An index is often the readers' primary information retrieval device. When readers search for a particular topic and find it referenced in an index, they are assured that the topic is covered in the document and need look no further. When, on the other hand, readers don't find it in an index, they may decide that the topic is not covered in that document and look elsewhere.
In surveys of readers of technical documents, many complain about the inability to find the information they are seeking. An index goes a long way toward solving the problem of locating information.
This chapter describes how to prepare an index for a technical manual.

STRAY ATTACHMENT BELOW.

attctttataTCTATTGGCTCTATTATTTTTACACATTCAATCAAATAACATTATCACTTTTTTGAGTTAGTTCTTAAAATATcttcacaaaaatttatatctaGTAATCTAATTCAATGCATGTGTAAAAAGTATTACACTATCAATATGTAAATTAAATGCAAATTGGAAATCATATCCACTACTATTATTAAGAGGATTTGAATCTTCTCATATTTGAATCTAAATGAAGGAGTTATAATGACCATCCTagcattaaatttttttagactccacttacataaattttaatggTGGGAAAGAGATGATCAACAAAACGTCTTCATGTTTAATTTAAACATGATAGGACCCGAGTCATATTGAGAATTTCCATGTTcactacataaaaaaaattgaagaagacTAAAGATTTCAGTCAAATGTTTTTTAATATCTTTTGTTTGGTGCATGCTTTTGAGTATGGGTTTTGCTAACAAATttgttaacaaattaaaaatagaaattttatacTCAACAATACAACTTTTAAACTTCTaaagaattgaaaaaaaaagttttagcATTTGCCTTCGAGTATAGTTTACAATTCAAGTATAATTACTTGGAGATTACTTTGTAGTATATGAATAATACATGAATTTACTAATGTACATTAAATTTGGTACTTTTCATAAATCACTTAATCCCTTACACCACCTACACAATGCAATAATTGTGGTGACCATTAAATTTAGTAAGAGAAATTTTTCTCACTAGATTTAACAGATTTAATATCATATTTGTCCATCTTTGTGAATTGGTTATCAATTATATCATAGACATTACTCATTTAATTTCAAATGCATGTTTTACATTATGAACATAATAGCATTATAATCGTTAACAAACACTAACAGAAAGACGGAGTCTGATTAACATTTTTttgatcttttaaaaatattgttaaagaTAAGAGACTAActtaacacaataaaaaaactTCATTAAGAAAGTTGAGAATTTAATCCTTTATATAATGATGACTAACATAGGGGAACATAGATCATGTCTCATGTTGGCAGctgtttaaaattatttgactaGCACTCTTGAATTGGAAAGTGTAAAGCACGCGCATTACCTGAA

Note - This chapter makes recommendations, but there are many other acceptable styles and theories of indexing.
According to The Chicago Manual of Style:
A good index records every pertinent statement made within the body of the text. The key word here is pertinent. The subject matter and purpose of the book determine which statements are pertinent and which statements are peripheral. An index should be considerably more than an expanded table of contents and considerably less than a concordance of words and phrases.